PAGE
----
ABOUT WILLS AND TRUSTS
Establishing a will and trust is a critical part of an estate plan for those who wish to protect family assets, both before and after a person’s passing. Wills and trusts are both estate planning tools that can help ensure your assets are protected and distributed as you intend to your beneficiaries. In certain situations, it is best to utilize the combination of a will and trusts to protect family assets.
A will is a legally enforceable document stating how you want your affairs handled and assets distributed after you die. It can also include specific directives of how you want your funeral or memorial held. Common components of a will: a list of assets and debts, including any family heirlooms, the contents of safe deposit boxes, property, and vehicles. You can leave these possessions to heirs, friends, or charities. A will can be effective in an estate transfer and other legal proceedings after death, but there are drawbacks that you should be aware of. Your estate will become part of the public record, for example, and anything left by a will must go through probate court.
A trust is an element of an estate plan that can provide unique advantages compared to a traditional will. Unlike a traditional will, the assets in a revocable trust avoid the probate process. A trust is a fiduciary relationship in which you give another party authority to handle your assets for the benefit of a third party, your beneficiaries. A trust can be created for a variety of functions, and there are many types of trusts. Overall, however, there are two categories: living and testamentary. The trust becomes operational at the trustor’s death. Unlike a will, a living trust passes property outside of probate court. Your property can be passed immediately and directly to your named beneficiaries.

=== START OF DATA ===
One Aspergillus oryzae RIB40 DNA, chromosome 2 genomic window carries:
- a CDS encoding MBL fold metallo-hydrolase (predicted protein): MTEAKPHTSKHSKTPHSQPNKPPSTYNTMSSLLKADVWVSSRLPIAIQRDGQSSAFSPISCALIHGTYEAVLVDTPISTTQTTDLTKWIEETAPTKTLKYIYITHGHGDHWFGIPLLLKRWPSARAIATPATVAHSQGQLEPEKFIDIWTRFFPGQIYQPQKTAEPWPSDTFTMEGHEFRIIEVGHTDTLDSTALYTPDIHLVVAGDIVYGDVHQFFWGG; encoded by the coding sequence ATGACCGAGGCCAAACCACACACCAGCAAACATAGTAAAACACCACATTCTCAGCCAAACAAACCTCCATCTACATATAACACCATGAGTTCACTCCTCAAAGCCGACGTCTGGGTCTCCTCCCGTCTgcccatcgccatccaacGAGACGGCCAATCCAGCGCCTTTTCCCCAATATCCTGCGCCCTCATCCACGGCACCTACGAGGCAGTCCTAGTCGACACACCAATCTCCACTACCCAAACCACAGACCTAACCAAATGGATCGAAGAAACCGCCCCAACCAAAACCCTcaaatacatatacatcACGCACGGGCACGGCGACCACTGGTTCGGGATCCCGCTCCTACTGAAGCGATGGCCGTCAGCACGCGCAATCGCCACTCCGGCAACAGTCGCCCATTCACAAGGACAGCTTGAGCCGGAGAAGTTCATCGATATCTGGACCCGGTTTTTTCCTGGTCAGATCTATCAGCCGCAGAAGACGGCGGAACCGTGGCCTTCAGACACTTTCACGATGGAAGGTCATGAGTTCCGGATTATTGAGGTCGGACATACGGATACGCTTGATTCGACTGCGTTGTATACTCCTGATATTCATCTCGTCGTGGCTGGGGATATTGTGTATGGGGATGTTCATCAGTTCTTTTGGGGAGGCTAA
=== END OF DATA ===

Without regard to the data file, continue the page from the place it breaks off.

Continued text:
While wills and trusts are both important tools for estate planning, each element differs in important ways. For example, a trust becomes legally enforceable when the grantor signs it, where a will cannot be enforced until the testator is deceased. After a person’s passing, their will goes through what is known as probate, a process in which the court facilitates the distribution of your estate. Compared to assets in a trust, which avoid the probate process, providing unique advantages. By utilizing each element of estate planning, you can best protect family assets both before and after your passing. Working with an experienced local attorney to establish a customized will and trust will ensure you are protecting family assets.